15/02/2017 | 16:35:47

Why carp hotpot sells like hot cakes in Vietnam

A carp hotpot set served at the Quan An Ngon restaurant chain. (Photo: VNA)

In all major Vietnamese cities, one dish becomes ubiquitous after emerging as a new trend a decade or so ago – the hotpot.

The variety of hotpot dishes are many, and one “imported” from Thailand, using tom yum as the broth to cook various vegetables and meat in, has achieved great popularity.

But there is one that stands out from all the hotpots, not just for its taste, but for its cultural, even religious significance.

The carp hotpot — a specialty from the north of the country, is one that people look forward most to sharing with loved ones, particularly during the Lunar New Year, because it is believed to bring good luck.

So, if you have never had a lau rieu ca chep (carp sour soup hotpot), now, Spring, is the time.

A Vietnamese-Canadian woman, Tran Le Hang, who was visiting her native county with her family, recounted her experience of having a sour soup carp hotpot at the famous Quan An Ngon Restaurant in Hanoi’s Phan Boi Chau street.

“When we arrived, the restaurant was already crowded with both locals and foreigners, and many of them had opted for the carp hotpot to warm themselves in the slightly chilly spring weather.

“We ordered one, too. It was such a great feeling to sit together and enjoy the broth with tomatoes, dill and many other ingredients, most importantly the fatty, fresh carp pieces. The aromas that came out of the hotpot woke up our taste buds,” Hang said.

Le Kim Chi, who runs Quan An Ngon, told the Canadian guests that her restaurant serves hundreds of dishes from the country’s three regions, but the carp hotpot is the most wanted at this time of the year.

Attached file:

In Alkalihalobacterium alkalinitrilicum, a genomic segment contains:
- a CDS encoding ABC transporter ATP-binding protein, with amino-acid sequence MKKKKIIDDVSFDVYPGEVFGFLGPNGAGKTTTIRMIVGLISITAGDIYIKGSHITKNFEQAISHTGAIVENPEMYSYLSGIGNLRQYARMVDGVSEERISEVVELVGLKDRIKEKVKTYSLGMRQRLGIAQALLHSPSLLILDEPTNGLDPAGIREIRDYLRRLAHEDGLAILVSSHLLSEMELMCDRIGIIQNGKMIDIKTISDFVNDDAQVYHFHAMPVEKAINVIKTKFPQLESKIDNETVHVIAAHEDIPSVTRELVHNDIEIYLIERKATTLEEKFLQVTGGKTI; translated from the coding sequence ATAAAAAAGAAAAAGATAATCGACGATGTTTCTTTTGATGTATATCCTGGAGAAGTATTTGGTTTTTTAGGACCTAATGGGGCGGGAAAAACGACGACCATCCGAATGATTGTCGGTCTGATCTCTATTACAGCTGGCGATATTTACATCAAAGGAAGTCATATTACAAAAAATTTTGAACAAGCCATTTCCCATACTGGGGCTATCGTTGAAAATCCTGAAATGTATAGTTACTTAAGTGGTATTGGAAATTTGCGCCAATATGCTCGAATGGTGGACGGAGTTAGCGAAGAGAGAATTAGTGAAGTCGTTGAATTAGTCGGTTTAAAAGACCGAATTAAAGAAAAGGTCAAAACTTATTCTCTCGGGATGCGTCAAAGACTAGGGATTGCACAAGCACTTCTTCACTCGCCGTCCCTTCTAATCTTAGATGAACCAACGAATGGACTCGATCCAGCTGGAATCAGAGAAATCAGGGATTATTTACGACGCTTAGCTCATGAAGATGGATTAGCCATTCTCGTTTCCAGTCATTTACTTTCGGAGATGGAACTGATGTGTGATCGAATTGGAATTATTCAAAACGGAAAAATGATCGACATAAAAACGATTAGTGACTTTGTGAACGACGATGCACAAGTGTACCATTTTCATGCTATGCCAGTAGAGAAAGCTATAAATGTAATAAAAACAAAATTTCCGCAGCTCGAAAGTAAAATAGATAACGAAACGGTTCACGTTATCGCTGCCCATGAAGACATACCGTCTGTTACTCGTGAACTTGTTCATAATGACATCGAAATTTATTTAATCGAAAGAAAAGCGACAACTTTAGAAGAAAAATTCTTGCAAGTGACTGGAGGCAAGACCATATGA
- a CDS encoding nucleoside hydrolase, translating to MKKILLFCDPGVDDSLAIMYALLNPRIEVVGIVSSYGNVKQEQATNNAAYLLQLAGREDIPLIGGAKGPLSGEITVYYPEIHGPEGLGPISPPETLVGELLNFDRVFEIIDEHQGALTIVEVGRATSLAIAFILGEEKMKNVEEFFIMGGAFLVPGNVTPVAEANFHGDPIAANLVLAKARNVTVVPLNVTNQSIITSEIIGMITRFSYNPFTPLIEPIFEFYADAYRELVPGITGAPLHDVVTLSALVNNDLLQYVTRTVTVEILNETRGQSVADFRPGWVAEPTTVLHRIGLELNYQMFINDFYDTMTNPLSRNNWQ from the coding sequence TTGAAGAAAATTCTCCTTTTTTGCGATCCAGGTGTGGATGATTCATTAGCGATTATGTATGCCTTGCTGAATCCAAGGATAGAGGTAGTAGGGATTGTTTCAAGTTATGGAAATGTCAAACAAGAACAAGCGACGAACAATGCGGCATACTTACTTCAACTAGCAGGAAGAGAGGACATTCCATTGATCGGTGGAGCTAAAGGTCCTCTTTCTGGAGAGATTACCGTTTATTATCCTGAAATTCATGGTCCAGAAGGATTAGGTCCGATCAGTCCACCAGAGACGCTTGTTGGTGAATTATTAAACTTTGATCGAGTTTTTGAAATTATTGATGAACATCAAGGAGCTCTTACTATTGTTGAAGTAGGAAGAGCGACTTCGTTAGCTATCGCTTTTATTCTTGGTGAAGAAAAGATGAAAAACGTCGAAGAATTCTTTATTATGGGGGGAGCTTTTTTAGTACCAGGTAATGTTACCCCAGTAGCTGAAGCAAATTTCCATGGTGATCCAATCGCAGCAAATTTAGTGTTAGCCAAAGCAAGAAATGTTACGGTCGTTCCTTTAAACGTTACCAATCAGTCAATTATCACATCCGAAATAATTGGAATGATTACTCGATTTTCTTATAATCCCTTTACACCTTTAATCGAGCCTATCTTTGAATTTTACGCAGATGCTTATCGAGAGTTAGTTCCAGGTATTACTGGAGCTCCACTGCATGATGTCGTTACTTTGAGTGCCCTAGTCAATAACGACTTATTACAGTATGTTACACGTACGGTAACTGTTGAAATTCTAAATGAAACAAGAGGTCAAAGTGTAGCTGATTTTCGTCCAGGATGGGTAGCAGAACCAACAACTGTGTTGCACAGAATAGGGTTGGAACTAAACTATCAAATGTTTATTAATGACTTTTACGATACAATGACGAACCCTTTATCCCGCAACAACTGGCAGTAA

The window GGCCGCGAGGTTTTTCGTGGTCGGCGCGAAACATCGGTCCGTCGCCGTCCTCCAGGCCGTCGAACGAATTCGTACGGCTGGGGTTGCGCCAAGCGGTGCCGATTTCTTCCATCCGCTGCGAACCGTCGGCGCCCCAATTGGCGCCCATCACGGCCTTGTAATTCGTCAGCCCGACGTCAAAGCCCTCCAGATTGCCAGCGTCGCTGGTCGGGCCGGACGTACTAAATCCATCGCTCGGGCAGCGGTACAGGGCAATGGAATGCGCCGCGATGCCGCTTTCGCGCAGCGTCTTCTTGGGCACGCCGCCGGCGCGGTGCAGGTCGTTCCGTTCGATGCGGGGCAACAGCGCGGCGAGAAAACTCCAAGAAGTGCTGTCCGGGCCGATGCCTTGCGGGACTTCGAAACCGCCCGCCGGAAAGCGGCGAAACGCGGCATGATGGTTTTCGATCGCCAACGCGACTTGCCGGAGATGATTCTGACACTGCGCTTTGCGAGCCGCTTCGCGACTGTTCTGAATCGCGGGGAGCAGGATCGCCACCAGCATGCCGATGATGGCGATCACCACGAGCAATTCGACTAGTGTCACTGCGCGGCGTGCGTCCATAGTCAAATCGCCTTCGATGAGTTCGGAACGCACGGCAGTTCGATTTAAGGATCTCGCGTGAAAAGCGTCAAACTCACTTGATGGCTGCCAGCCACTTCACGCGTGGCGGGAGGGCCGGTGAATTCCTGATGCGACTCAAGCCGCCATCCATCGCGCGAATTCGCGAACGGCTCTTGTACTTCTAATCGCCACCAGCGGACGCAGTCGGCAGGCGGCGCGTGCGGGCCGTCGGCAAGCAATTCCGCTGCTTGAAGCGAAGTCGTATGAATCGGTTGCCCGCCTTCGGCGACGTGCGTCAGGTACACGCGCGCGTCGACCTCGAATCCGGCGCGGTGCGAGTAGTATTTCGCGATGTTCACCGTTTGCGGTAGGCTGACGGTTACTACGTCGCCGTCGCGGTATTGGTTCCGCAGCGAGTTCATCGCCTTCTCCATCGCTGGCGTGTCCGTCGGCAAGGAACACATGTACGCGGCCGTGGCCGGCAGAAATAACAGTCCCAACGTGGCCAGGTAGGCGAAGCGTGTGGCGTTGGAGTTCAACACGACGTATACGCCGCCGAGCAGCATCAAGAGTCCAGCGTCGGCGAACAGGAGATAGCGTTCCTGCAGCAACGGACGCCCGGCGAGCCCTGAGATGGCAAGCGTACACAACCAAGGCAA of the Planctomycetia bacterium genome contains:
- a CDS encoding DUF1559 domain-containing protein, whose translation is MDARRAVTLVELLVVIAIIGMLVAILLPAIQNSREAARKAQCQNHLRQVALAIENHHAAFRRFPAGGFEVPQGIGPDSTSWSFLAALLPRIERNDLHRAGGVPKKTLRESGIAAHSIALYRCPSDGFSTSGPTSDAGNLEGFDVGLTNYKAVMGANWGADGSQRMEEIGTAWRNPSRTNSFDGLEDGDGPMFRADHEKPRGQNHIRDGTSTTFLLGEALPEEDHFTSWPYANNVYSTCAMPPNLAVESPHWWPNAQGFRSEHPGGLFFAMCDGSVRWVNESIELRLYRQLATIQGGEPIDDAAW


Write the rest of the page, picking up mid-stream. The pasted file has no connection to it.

People believe that eating a carp with eggs in its belly at the Lunar New Year brings them good luck, Chi said.

Hang was guided to dip the first piece of fatty carp eggs into the yellow colour of saffron-flavoured broth, which everyone, children and adults, find attractive.

“The hotpot will be less tasty if it lacks the carp eggs,” Chi said as she advised the diners to let the carp pieces cook in the broth for several minutes while soaking fresh dill and removing it much sooner, just enough time for the broth to get its fragrance, flavour and light sweetness.

“Oh.. this is superb. I could feel the soft texture and fragrance of the carp, and taste the flavours of banana inflorescense, Indian taro and celery stems,” Hang said.

The hot, sour-sweet broth with the added flavour of fresh fennel was tasty beyond anything she’s ever tried since her family resettled in Canada more than 30 years ago, she added.

Healthy, too

Herbalist Nguyen Van Tuat, 62, who runs a traditional medicine centre in Hanoi, said carp is a nutritious dish cooked regularly by housewives, but a carp hotpot is the most delicious that can be made with it.

Tuat said his 90-year-old mother can make 12 different dishes with carp, but her best was the rieu ca chep (carp sour soup) as well. All the ingredients were made at home, he said. Carp was caught from her own pond, fresh dills and taro stems from her garden and homemade me (fermented rice, a key ingredient, made with rice kept in a corner of the kitchen for at least three months to ferment.)

Using organic, raw vegetables and naturally fermented me is the secret of many tasty dishes made in the north, and the carp sour soup was an unforgettable dish, Tuat said.

“I still remember the taste of the dish my mother cooked in the kitchen with straw (as fuel).

The dish has been cooked in Vietnam for hundreds of years in both rural and urban areas. Vietnamese housewives like Tuat’s mother who cooked the soup very well, made family meal special during war time, when the country was very poor.

Chi said that to cook a hotpot like Tuat’s mother, housewives should know how to choose a carp naturally raised without industrial feed.

The naturally-raised carp is fragrant, sweet and crispy, unlike that raised with industrial-feed, which often as starchy meat, Chi said.

With naturally-raised carp not easy to get these days, gourmets and those harking for a taste of the old days can visit one of the Quan An Ngon restaurants in Hanoi.

The reasonable price – just 399,000 VND (17.5 USD) per set for four persons, including four cups of suong sa hat luu (mixed pudding), a popular dessert – makes this hotpot a bestseller.-VNA

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